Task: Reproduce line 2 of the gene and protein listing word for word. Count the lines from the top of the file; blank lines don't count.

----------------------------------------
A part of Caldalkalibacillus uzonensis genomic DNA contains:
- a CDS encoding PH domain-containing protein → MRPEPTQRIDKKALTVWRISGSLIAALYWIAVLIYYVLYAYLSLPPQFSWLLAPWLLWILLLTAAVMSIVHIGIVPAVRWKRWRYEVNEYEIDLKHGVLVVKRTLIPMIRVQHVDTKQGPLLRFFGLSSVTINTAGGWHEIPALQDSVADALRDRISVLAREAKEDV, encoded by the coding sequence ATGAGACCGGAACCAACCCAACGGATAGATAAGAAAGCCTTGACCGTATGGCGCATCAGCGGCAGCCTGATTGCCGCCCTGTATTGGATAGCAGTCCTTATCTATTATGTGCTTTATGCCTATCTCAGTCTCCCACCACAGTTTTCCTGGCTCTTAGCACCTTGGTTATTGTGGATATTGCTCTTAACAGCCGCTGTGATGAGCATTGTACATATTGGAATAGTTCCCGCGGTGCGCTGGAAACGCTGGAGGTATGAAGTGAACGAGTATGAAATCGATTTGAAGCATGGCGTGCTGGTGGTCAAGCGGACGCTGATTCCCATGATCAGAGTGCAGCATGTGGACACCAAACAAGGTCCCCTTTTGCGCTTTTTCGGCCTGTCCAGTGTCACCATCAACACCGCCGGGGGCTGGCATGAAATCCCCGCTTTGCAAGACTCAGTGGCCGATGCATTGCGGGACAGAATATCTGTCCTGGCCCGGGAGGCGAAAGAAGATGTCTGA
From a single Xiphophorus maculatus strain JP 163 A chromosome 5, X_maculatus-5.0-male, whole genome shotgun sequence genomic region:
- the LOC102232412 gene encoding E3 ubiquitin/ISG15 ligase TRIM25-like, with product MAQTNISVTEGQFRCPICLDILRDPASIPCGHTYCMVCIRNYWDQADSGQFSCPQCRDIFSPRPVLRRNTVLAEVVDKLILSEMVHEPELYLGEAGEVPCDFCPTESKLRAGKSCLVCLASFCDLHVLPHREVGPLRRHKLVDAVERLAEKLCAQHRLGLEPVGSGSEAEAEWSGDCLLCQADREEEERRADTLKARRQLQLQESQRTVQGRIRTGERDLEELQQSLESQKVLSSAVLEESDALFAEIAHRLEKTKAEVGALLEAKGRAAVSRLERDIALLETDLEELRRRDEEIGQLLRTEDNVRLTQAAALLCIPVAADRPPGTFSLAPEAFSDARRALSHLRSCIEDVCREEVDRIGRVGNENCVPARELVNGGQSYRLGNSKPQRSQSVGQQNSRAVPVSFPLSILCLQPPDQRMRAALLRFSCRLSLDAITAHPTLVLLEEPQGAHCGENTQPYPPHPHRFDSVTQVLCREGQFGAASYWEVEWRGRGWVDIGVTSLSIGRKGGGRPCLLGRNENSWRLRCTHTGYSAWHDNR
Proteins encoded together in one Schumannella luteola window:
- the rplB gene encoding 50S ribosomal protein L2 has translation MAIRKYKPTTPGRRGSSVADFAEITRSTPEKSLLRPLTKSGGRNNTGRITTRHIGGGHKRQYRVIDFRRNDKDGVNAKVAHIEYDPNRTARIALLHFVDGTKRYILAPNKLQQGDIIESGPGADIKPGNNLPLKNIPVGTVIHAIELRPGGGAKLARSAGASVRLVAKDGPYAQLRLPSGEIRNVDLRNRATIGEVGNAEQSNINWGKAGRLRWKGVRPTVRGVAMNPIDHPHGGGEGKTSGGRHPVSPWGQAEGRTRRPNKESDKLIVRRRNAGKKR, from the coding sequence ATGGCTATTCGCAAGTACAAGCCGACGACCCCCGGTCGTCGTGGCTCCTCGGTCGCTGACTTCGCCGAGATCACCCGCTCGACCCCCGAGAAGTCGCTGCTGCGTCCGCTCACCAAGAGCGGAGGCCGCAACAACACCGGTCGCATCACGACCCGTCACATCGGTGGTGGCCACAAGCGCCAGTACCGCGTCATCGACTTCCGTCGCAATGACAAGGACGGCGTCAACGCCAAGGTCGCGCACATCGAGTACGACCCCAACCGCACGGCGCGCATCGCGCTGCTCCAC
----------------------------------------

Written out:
- a CDS encoding PH domain-containing protein → MRPEPTQRIDKKALTVWRISGSLIAALYWIAVLIYYVLYAYLSLPPQFSWLLAPWLLWILLLTAAVMSIVHIGIVPAVRWKRWRYEVNEYEIDLKHGVLVVKRTLIPMIRVQHVDTKQGPLLRFFGLSSVTINTAGGWHEIPALQDSVADALRDRISVLAREAKEDV, encoded by the coding sequence ATGAGACCGGAACCAACCCAACGGATAGATAAGAAAGCCTTGACCGTATGGCGCATCAGCGGCAGCCTGATTGCCGCCCTGTATTGGATAGCAGTCCTTATCTATTATGTGCTTTATGCCTATCTCAGTCTCCCACCACAGTTTTCCTGGCTCTTAGCACCTTGGTTATTGTGGATATTGCTCTTAACAGCCGCTGTGATGAGCATTGTACATATTGGAATAGTTCCCGCGGTGCGCTGGAAACGCTGGAGGTATGAAGTGAACGAGTATGAAATCGATTTGAAGCATGGCGTGCTGGTGGTCAAGCGGACGCTGATTCCCATGATCAGAGTGCAGCATGTGGACACCAAACAAGGTCCCCTTTTGCGCTTTTTCGGCCTGTCCAGTGTCACCATCAACACCGCCGGGGGCTGGCATGAAATCCCCGCTTTGCAAGACTCAGTGGCCGATGCATTGCGGGACAGAATATCTGTCCTGGCCCGGGAGGCGAAAGAAGATGTCTGA